I find mask­ing tape works just fine for stretch­ing wa­ter­colour pa­per. I’ve never had an is­sue with buck­ling or tear­ing, and it’s cheaper and more widely avail­able than artist tape. The smaller roll of liner-tape is fan­tas­tic for mask­ing out ar­eas on the paint­ing, sim­i­lar to frisket pa­per. Blot­ting ma­te­ri­als. Larger travel pal­ette (also good for stu­dio work!) Gouache is pig­ment bound in an emul­si­fier, usu­ally gum ara­bic or dex­trin. When­ever pos­si­ble, avoid stu­dent-grade paint, be­cause they of­ten con­tain talc, cal­cium car­bon­ate or mar­ble dust that add opac­ity but re­duce sat­u­ra­tion. I use M. Gra­ham & Co and Wind­sor-New­ton gouache, which ob­tain their opac­ity from pig­ment rather than fillers.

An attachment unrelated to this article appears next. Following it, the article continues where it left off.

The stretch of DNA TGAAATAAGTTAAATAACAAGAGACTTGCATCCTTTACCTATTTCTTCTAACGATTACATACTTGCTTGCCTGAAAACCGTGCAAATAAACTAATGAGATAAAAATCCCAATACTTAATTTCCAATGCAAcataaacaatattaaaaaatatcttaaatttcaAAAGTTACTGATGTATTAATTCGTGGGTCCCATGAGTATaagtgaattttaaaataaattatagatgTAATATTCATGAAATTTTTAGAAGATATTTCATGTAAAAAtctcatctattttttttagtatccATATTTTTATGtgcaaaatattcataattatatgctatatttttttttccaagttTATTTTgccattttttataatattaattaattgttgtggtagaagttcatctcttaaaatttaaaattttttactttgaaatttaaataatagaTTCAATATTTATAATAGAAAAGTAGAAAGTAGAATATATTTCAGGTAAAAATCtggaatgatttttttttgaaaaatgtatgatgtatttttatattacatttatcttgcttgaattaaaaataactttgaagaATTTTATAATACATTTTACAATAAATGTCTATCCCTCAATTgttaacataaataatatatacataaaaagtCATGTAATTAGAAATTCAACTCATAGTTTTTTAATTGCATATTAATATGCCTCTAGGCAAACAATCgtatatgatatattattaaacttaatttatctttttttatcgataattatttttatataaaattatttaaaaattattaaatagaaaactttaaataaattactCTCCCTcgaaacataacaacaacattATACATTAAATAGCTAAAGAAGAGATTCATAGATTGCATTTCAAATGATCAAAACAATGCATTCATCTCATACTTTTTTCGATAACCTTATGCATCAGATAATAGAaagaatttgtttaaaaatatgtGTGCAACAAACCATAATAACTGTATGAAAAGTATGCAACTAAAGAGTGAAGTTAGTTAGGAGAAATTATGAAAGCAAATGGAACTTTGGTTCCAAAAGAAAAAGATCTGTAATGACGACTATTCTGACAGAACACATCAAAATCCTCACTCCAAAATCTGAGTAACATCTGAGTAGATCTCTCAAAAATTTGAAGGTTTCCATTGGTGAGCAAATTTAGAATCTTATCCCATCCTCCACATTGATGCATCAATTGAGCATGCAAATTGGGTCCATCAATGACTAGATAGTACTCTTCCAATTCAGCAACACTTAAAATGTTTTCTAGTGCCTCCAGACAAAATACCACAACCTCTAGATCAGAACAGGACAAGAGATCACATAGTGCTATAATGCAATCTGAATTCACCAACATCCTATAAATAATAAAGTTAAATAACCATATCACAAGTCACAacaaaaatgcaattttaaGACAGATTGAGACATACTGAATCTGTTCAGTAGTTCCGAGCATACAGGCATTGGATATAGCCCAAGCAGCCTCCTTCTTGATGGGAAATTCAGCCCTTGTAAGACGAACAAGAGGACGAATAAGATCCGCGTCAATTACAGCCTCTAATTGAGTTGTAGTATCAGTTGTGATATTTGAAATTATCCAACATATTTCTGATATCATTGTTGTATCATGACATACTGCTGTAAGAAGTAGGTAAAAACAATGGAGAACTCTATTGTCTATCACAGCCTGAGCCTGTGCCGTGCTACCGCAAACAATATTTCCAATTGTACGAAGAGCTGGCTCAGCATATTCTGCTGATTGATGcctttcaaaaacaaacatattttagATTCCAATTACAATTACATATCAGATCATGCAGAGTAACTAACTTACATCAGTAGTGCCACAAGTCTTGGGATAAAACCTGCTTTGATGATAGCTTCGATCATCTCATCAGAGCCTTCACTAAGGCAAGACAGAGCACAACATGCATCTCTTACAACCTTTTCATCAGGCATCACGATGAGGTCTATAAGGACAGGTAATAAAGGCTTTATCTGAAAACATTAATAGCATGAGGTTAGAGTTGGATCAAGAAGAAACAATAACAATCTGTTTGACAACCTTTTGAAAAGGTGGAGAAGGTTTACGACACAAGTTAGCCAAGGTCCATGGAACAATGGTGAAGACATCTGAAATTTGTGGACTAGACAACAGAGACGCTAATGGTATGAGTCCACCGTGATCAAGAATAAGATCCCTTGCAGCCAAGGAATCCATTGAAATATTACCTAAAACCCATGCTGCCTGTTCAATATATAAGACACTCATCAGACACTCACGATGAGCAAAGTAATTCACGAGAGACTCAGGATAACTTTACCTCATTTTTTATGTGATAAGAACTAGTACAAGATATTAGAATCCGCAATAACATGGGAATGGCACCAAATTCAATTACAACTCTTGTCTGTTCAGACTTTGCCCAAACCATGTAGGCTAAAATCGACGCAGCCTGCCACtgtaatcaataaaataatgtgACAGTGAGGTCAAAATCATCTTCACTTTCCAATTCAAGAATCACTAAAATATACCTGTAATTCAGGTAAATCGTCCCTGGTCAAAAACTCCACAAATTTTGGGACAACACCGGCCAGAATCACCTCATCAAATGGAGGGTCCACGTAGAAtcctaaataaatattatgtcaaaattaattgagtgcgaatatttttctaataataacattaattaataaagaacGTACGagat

Once I have my colours blocked in, I do 90 per cent of my fine-tool­ing with this brush. It holds a sur­pris­ing amount of paint and still comes to a fine point. I use a pal­ette knife to mix colours when­ever pos­si­ble. This keeps paint from get­ting into the fer­rule of my brushes and spread­ing out the bris­tles. When an im­age calls for an ex­tra fine amount of de­tail, it’s time to bust out the liner brush. Ideal for paint­ing eye­lashes on a back­ground fig­ure, or the rim light on a cat’s whiskers. This is what I do the brunt of my paint­ing with. The flat edge of­fers good cov­er­age for broad ar­eas of de­tail, while I can still use the nar­row end of the chisel for a finer line. When paint­ing clouds or soft gra­di­ents, I’ll some­times use this big softie to blur edges. I use a two-inch flat sable brush to lay down my ini­tial wash and block in large ar­eas of colour. Large flat brush Soft sable Chisel brush size 0 sable brush Liner brush Pal­ette knife